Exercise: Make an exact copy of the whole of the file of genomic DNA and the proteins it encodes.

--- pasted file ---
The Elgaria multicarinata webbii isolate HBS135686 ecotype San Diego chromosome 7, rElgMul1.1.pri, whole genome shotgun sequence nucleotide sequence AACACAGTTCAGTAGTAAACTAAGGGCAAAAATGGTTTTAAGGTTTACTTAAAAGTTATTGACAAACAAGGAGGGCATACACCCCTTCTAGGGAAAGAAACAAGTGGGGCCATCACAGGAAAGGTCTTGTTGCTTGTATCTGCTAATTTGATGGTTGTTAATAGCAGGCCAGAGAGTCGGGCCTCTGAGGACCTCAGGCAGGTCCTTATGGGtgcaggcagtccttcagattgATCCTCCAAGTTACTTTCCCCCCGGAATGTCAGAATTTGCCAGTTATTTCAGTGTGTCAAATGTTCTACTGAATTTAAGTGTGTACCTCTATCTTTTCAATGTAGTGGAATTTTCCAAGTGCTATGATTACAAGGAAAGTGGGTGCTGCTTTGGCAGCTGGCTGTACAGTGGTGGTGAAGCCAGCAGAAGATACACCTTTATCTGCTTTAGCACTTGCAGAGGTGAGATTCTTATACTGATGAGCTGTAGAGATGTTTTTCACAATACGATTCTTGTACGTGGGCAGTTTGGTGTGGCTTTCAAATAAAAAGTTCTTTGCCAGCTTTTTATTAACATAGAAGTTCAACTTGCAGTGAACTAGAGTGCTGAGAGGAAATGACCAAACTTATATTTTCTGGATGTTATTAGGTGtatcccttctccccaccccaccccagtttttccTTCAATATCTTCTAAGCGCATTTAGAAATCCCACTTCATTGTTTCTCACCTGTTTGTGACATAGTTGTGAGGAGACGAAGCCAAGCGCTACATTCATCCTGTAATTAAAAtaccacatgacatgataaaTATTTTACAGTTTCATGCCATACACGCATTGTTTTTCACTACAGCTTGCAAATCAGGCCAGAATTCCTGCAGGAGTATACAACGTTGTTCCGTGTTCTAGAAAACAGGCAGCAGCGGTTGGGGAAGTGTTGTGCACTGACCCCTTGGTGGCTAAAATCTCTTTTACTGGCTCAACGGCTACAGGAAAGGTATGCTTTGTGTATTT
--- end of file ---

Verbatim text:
The Elgaria multicarinata webbii isolate HBS135686 ecotype San Diego chromosome 7, rElgMul1.1.pri, whole genome shotgun sequence nucleotide sequence AACACAGTTCAGTAGTAAACTAAGGGCAAAAATGGTTTTAAGGTTTACTTAAAAGTTATTGACAAACAAGGAGGGCATACACCCCTTCTAGGGAAAGAAACAAGTGGGGCCATCACAGGAAAGGTCTTGTTGCTTGTATCTGCTAATTTGATGGTTGTTAATAGCAGGCCAGAGAGTCGGGCCTCTGAGGACCTCAGGCAGGTCCTTATGGGtgcaggcagtccttcagattgATCCTCCAAGTTACTTTCCCCCCGGAATGTCAGAATTTGCCAGTTATTTCAGTGTGTCAAATGTTCTACTGAATTTAAGTGTGTACCTCTATCTTTTCAATGTAGTGGAATTTTCCAAGTGCTATGATTACAAGGAAAGTGGGTGCTGCTTTGGCAGCTGGCTGTACAGTGGTGGTGAAGCCAGCAGAAGATACACCTTTATCTGCTTTAGCACTTGCAGAGGTGAGATTCTTATACTGATGAGCTGTAGAGATGTTTTTCACAATACGATTCTTGTACGTGGGCAGTTTGGTGTGGCTTTCAAATAAAAAGTTCTTTGCCAGCTTTTTATTAACATAGAAGTTCAACTTGCAGTGAACTAGAGTGCTGAGAGGAAATGACCAAACTTATATTTTCTGGATGTTATTAGGTGtatcccttctccccaccccaccccagtttttccTTCAATATCTTCTAAGCGCATTTAGAAATCCCACTTCATTGTTTCTCACCTGTTTGTGACATAGTTGTGAGGAGACGAAGCCAAGCGCTACATTCATCCTGTAATTAAAAtaccacatgacatgataaaTATTTTACAGTTTCATGCCATACACGCATTGTTTTTCACTACAGCTTGCAAATCAGGCCAGAATTCCTGCAGGAGTATACAACGTTGTTCCGTGTTCTAGAAAACAGGCAGCAGCGGTTGGGGAAGTGTTGTGCACTGACCCCTTGGTGGCTAAAATCTCTTTTACTGGCTCAACGGCTACAGGAAAGGTATGCTTTGTGTATTT